A. Points Highlighted by Plaintiff's Counsel at Oral Argument

         1. Past Relevant Work

         The ALJ explained that she relied on the testimony of the VE to find the plaintiff capable of performing his past relevant work as a fast food worker and a customer service representative, both as generally performed and as he actually performed them. See Record at 26.

         At oral argument, the plaintiff's counsel contended that, in response to the hypothetical question most closely tracking the ALJ's RFC determination, the VE ruled out fast food work. See also Statement of Errors at 18. Counsel for the commissioner conceded the point but argued that any error was harmless because the ALJ also relied on the plaintiff's ability to perform past relevant work as a telemarketer (i.e., a customer service representative). See also Defendant's Opposition to Plaintiff's Statement of Errors (“Opposition”) (ECF No. 23) at 19. The plaintiff's counsel rejoined that this finding, as well, is unsupported by substantial evidence because the ALJ ignored evidence to the contrary, including (i) Dr. Roediger's opinion that it was “very doubtful” that the plaintiff could resume work at a call center and (ii) Dr. Webber's testimony that the plaintiff's hoarseness “could well” reoccur if he returned to work that required a lot of talking. Statement of Errors at 10, 13-14 (citations and internal quotation marks omitted). I find no harmful error.

         The ALJ deemed the plaintiff's gastroesophageal reflux disease (“GERD”) and related laryngitis nonsevere, explaining that, despite his testimony that he would lose his voice for “weeks at a time” if he had to talk for extended periods, the objective record did not confirm any impact on his work-related capability. Record at 21 (citation and internal quotation marks omitted). She noted that the plaintiff had attended speech therapy, had undergone an otolaryngology evaluation in 2011 with Dr. Roediger, and “was assessed with hoarseness due to cigarette smoking and increased hours working at a call-center[, ]” but had continued to smoke against medical advice. Id.

         She further explained that (i) the plaintiff's receipt of a 2012 worker's compensation settlement was not dispositive because the “award specifically denied continuing liability where [the employer] found [the plaintiff's] claims as to vocal dystonia ‘doubtful and disputed[, ]'” (ii) the plaintiff had spoken clearly throughout his hearing, which lasted more than two hours, and (iii) a gastroscopy performed in November 2013 showed that a previous pyloric ulceration had healed, and the plaintiff was advised to continue acid suppression medications. Id. (citations omitted).[3]

         The ALJ did not discuss Dr. Roediger's opinion that it was doubtful that the plaintiff could return to work at a call center. See id. at 21, 24-26. However, as the commissioner contends, see Opposition at 16-17, any error in not addressing that opinion is harmless. The plaintiff does not separately challenge the ALJ's finding that his GERD and laryngitis were nonsevere, see Record at 21; Statement of Errors at 5-19, and, in any event, the ALJ identified substantial evidence in support of that finding, including the prominent role played by smoking in causing the condition and the characterization of the plaintiff's claim of vocal dystonia as doubtful and disputed, see Record at 21.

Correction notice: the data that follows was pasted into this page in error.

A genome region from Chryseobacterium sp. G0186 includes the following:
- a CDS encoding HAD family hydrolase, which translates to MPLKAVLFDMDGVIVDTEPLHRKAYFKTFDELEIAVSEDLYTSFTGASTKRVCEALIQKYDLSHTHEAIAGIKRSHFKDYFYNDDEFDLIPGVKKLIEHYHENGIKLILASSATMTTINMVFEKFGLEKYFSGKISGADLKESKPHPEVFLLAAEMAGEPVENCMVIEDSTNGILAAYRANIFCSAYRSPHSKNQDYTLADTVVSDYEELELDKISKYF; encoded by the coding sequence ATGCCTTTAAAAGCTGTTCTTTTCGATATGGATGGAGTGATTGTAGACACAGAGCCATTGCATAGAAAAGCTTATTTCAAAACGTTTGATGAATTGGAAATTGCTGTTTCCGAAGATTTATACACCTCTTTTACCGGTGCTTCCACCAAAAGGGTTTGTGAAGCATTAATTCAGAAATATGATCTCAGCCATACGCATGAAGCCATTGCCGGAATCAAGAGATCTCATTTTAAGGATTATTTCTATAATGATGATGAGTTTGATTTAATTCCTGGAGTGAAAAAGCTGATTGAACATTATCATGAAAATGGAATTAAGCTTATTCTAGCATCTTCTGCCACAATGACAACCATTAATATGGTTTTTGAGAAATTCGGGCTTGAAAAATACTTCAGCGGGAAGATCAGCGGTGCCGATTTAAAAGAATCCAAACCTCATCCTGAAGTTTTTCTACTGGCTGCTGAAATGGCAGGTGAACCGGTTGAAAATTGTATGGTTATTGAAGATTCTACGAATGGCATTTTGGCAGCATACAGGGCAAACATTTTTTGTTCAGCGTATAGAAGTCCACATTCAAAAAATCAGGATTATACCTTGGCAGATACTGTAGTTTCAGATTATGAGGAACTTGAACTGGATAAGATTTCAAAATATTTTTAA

While the ALJ did not discuss Dr. Webber's testimony that the plaintiff's laryngitis “could well” recur if the plaintiff were in the same kind of situation, id. at 791-92, she adequately addressed his testimony as a whole, explaining that she gave it “no weight” because he had “failed to provide definitive medically determinable impairments or concise physical capacity parameters thereto based upon objective medical data[, ]” id. at 25.

         Indeed, Dr. Webber described no specific limitation on the plaintiff's speech or use of his voice. See id. at 791-92, 839-40. He attributed only one limitation to the plaintiff's GERD/laryngitis - a need to avoid bending over if, as a result of acid reflux, doing so would bother him, see id. at 839-40. The ALJ deemed this “suggestion” both “wholly inconsistent with the preponderance of medical data, including laboratory tests and physical examinations, ” and inconsistent with the plaintiff's “evinced level of regular activity such as driving, sitting and standing without evinced limitation, playing with his grandchildren and using a snow blower and lawn mower.” Id. at 25 (citations omitted). These were adequate reasons to discount it. See, e.g., Bailey v. Colvin, No. 2:13-cv-57-GZS, 2014 WL 334480, at *4 (D. Me. Jan. 29, 2014) (ALJ did not err in discounting Webber opinion when Dr. Webber had “qualified his testimony several times” and based it in part on claimant's testimony).

         2. Other Work Existing in Substantial Numbers in the National Economy

         The ALJ found, in the alternative, that even if the plaintiff was not capable of performing past relevant work, he remained capable of performing the representative jobs of food service worker (hospital) and dining room attendant, both of which are performed at the medium exertional level. See Record at 27.

         At oral argument, the plaintiff's counsel contended that this alternative finding is unsupported by substantial evidence because the ALJ ignored Dr. Webber's testimony bearing on the plaintiff's back pain, need for a sit/stand option, inability to bend, and difficulty moving his head as a result of his neck pain. He noted that the VE made clear that either a need for a sit/stand option or an inability to bend would preclude the performance of medium level jobs. See id. at 855, 857.

         As discussed above, the ALJ supportability discounted Dr. Webber's limitation on bending. She did not address his endorsement of the Kunas sit/stand option. See Id. at 25, 789. However, as the commissioner argues, see Opposition at 10, her general objections that Dr. Webber “failed to provide definitive medically determinable impairments or concise physical capacity ...